Prius at 10

The Toyota Prius will be celebrating its 10th anniversary later this year. The iconic hybrid car is going stronger than ever—with nearly 750,000 units on roads throughout the world and the pace of sales continuing to rise. Looking back to the birth of the Prius, the engineers behind the vehicle were apprehensive about being able to achieve their goals.

In 1994, Akihiro Wada, then executive vice president of Toyota, set a challenge before the project’s engineers: to double the fuel efficiency compared with a conventional vehicle. That was difficult enough. On top of that, Toyota’s president at the time, Hiroshi Okuda, told the group to complete its work years ahead of schedule, in order to introduce the vehicle in 1997, the year the Kyoto Protocol was adopted at the U.N. conference on climate change.

Prius Engineers

The engineering team for the first-generation Prius.

The response from Takeshi Uchiyamada, chief engineer of the first-generation Prius, was, “That’s impossible.” But the executives stuck to the 1997 deadline. According to the legend, Uchiyamada was given the option of completing the assignment or quitting his job. He sought inspiration by reading stories about people who had accomplished impossible goals. The team made hybrid history by releasing the Prius as the world’s first gas-electric car in December 1997.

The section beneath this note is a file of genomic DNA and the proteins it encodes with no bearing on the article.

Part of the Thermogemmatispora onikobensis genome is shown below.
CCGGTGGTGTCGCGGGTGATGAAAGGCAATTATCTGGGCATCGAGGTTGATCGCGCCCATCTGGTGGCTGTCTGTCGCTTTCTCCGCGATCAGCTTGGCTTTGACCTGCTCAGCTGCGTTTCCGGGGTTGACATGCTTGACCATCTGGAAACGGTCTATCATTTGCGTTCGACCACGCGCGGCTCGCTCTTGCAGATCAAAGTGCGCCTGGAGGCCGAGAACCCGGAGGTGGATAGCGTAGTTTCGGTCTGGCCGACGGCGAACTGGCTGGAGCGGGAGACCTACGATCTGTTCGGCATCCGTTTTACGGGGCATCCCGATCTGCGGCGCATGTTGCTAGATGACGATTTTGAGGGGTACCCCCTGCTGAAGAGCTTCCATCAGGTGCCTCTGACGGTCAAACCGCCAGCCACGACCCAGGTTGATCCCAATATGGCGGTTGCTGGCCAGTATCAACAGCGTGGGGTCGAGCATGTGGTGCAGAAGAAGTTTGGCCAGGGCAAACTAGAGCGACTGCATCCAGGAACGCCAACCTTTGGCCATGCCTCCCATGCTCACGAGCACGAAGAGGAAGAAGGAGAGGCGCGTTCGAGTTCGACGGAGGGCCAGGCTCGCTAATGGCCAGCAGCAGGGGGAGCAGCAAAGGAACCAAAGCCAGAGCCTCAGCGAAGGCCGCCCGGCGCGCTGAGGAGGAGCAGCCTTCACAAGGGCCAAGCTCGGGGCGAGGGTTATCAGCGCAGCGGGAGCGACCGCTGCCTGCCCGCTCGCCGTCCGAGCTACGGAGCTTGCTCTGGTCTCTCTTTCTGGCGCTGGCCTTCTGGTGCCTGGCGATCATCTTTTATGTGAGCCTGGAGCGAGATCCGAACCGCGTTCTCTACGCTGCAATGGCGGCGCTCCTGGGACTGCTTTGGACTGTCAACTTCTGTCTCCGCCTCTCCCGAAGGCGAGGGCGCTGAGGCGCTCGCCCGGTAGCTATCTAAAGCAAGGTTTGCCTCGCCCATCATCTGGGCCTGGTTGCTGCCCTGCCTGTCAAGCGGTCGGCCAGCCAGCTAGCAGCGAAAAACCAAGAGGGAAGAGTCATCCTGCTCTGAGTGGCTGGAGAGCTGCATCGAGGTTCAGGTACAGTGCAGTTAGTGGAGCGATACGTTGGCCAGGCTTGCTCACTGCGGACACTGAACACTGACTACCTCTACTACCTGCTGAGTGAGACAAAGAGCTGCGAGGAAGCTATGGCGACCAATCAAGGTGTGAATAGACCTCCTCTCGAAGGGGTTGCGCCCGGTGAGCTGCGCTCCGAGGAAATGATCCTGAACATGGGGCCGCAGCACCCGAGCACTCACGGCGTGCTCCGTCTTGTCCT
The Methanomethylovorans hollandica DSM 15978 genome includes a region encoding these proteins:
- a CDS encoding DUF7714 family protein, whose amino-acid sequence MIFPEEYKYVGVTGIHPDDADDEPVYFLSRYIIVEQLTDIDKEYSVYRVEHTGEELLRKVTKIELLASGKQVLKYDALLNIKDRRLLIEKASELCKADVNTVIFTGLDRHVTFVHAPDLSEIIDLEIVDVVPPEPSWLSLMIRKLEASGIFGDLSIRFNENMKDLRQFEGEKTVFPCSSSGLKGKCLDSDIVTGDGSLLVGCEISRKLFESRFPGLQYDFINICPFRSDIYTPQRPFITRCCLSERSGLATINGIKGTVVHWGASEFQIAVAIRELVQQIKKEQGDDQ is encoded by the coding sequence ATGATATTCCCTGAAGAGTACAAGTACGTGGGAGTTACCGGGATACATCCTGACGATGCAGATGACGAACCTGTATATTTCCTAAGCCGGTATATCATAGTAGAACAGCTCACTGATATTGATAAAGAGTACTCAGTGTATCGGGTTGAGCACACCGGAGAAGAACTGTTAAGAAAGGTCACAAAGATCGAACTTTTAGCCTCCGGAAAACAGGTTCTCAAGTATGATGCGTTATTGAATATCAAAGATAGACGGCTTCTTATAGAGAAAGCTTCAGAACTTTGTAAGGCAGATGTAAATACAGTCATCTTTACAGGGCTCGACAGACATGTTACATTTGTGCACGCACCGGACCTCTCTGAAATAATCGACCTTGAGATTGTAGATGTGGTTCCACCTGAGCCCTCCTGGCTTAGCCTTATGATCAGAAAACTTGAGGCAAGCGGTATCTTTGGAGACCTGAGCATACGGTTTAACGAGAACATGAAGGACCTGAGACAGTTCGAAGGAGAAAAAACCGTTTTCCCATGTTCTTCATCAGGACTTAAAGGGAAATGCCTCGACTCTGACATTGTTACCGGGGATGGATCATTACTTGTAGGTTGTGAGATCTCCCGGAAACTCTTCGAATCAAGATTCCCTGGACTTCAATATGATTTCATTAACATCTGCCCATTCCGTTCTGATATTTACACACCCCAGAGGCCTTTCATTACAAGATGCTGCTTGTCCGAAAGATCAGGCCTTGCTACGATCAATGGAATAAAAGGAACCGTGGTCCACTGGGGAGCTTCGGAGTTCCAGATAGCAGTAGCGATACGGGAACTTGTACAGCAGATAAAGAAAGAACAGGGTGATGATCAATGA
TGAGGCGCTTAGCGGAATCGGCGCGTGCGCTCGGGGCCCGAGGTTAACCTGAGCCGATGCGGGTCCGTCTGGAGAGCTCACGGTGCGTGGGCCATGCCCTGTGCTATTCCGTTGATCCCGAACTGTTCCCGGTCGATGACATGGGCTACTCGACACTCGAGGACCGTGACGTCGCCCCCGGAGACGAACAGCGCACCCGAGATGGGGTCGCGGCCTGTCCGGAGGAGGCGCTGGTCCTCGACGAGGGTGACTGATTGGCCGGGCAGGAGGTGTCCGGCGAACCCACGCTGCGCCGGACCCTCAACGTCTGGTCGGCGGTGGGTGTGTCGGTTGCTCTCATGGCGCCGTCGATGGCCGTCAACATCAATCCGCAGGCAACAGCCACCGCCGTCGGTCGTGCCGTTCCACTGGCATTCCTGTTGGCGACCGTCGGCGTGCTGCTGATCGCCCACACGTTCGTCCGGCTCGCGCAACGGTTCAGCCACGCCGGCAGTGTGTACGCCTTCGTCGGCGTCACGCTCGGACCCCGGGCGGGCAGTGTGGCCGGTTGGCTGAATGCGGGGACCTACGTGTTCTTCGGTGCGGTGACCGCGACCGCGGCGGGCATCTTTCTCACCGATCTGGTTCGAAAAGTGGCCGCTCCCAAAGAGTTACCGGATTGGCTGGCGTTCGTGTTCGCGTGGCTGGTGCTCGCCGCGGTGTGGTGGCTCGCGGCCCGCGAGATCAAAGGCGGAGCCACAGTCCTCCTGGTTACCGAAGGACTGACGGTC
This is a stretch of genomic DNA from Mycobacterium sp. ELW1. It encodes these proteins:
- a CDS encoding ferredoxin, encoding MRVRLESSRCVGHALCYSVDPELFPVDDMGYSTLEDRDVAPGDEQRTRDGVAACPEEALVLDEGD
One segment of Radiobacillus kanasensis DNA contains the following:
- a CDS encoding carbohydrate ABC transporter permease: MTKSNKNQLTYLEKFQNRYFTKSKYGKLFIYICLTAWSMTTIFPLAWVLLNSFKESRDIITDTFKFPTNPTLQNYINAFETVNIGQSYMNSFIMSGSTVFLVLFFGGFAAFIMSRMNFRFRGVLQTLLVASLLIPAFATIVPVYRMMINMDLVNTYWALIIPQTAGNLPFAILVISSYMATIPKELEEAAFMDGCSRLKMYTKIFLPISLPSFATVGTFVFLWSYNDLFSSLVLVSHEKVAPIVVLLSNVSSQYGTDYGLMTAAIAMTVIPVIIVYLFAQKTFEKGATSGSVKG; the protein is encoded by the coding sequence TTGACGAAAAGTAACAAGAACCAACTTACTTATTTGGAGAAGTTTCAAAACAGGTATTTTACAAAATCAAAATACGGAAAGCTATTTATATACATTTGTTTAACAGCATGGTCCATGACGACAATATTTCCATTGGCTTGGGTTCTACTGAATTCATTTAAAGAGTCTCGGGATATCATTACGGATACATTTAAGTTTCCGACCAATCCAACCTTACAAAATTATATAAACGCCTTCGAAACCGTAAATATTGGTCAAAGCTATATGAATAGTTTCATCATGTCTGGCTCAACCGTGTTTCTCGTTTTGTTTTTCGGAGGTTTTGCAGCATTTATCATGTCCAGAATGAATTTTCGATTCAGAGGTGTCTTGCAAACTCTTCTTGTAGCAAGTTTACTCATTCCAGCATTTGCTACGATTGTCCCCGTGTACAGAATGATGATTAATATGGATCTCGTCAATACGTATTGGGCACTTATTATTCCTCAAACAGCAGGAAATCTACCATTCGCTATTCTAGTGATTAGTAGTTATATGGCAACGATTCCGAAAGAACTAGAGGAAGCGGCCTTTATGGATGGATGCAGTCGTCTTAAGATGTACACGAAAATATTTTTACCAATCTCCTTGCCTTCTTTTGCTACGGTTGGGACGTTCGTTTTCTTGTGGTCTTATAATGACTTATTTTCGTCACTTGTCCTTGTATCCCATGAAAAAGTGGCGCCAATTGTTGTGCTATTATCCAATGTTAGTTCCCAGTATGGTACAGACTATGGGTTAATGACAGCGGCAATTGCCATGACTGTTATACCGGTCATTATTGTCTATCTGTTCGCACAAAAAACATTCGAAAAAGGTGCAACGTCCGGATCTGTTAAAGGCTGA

An Entire Line of Impossible Cars

Ten years later, the Prius is considered a smash hit—the right car for a world under the spell of a sustained energy and environmental crisis. With the Prius due for a redesign in 2008 (as a 2009 model), Toyota is now considering where to take its hybrid vision. We saw hints of Toyota’s plans for the next-generation Prius at the 2007 Geneva Auto Show, in the form of the Toyota Hybrid X concept design. Now, new rumors (and images) of design concepts are circulating the Internet.

Toyota may go even further by establishing “Prius” as a separate brand. Last year, Jim Lentz, executive vice president of Toyota U.S. sales, dropped hints of a smaller “city car” based on the Prius, as well as a potential small SUV version. “People also want to see more utility on the vehicle, so you could imagine something that’s a little more utility or crossover-based,” said Lentz, who was speaking at Specialty Equipment Market Association trade show in Las Vegas in Nov. 2006.

Now, according to Automobile.com, planning for a three-vehicle Prius lineup is apparently underway. The article states:

The Prius brand name would feature a three car lineup with vehicles called A, B and C. Prius A would be launched in 2009 (coinciding with the estimated launch date of the new Prius), Prius B in 2010, and finally Prius C in 2011. Once the launch of the Prius brand occurs, it is rumored that Toyota will cease to sell hybrid vehicles under its own product name.

These are just rumors, but they reveal the challenges Toyota faces in duplicating the Prius halo, and setting it upon an entire lineup of vehicles. That might prove to be an impossible goal—even less achievable than the original creation of the Prius 10 years ago.


  • seren